“Okay. What if you have a son, and your son was one of the options? Would you be okay if the computer chooses to save a different child?”
“The computer would have no way of knowing which child has any special significance to me. It would be irrelevant.”
“Either child would have special significance to someone.”
“Any human would have special significance to someone.” Adam shrugged again. Jessa was beginning to find the gesture off-putting. Where did he learn to do that?
“We cannot be caught up in the minutiae of these things.”
“Maybe we do." Jessa argued. "A machine weighing upwards three thousand pounds is capable of driving over a hundred miles an hour and can make independent decisions.” She took a deep breath. “That begs the question if we should give it that power at all.”
“These outlandish hypothetical situations have a very low probability of even happening.”
“Do they? There are hundreds of thousands of car accidents every day.”
“Mostly due to human error.” Adam countered.
“And machines have never malfunctioned?”
“Sure. At a much lower rate than humans.”
Jessa paused and studied Adam closely. “You really don’t see the problem with this?”
It was Adam’s turn to pause. Something seems to be clicking into place in his mind. Finally, he turned back to Jessa, slightly concerned. “Should I?”
Jessa let out the breath she was holding. “That would be all, Adam. Thank you. Shut down.”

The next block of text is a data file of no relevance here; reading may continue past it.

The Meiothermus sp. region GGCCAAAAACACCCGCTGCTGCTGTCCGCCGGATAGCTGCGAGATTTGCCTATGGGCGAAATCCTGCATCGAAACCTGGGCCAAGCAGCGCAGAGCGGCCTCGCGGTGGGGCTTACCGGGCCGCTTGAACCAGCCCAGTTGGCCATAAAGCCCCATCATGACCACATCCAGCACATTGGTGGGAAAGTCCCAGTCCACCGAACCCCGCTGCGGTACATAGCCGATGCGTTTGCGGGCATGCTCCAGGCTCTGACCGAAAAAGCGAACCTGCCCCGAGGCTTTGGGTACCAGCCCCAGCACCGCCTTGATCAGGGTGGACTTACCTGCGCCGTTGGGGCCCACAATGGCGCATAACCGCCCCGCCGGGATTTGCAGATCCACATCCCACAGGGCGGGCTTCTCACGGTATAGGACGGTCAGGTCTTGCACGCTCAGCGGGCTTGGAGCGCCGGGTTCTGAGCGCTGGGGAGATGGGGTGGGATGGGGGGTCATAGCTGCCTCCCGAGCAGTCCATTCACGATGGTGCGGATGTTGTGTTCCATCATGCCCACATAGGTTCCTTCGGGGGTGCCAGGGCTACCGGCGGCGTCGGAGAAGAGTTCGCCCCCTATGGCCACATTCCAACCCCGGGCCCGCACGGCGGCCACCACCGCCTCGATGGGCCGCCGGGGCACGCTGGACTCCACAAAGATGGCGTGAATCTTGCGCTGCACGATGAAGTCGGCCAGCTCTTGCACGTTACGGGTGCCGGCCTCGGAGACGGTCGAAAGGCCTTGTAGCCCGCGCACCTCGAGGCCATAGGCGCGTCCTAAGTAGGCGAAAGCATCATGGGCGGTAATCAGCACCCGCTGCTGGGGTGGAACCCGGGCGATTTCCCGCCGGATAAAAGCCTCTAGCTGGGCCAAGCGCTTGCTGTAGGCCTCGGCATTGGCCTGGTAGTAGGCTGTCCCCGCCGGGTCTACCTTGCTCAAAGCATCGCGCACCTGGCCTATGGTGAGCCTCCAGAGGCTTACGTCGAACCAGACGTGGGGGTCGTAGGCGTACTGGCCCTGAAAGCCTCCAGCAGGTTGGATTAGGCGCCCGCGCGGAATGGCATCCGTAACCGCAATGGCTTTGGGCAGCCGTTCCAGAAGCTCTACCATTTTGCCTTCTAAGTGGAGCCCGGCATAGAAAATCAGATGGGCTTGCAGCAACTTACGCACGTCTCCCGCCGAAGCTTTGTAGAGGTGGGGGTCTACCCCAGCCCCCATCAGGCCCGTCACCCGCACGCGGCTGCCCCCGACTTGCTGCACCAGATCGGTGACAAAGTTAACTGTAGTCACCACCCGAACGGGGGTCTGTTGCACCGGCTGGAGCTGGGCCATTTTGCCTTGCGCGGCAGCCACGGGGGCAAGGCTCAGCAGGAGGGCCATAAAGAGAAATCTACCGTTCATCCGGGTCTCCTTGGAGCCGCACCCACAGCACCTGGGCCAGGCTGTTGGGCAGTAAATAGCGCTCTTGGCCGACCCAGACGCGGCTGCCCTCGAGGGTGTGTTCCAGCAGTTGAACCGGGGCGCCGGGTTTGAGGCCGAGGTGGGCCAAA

The humanoid computer called Adam slumped back into his metal chair, the purr of its operating system slowly fading into silence as it ceased all processes.
Jessa sighed as she finished writing her notes from today’s session. Project Adam was going to take more time. Adam still lacked the empathy needed to successfully implement independent decision making in their automated cars. It was Jessa’s opinion that Adam needed to be able to care about humans, to feel for them. He needed to be more than a machine that could flawlessly execute simplistic algorithms. After all, it was Jessa’s job as the lead ethical roboticist to make sure she was not unwittingly unleashing thousands of heartless intelligent machines into the world.
It was interesting, Jessa noted, that Adam looked almost worried at the end of the session. It was almost as if he was realizing he was missing a part of the equation. Was it possible he was becoming self-aware? That might be a step in the right direction. Maybe Jessa could use that next time. He seemed to respond to the idea of a child. Maybe she could tweak his programming just a little to make him think he was a father.
Would that be unethical? Jessa felt exhausted already. Another thing to bring up to the committee. She had a feeling the committee would frown upon it. Still, she could think of few other ways to build empathy in an AI.
Jessa threw one last look at the sleek silver machine that was Adam. She smiled at him reflexively. “Well, see you tomorrow. Good job today.”
Jessa really needed to go home and decompress. She could swear she saw Adam's lights blink at her in response.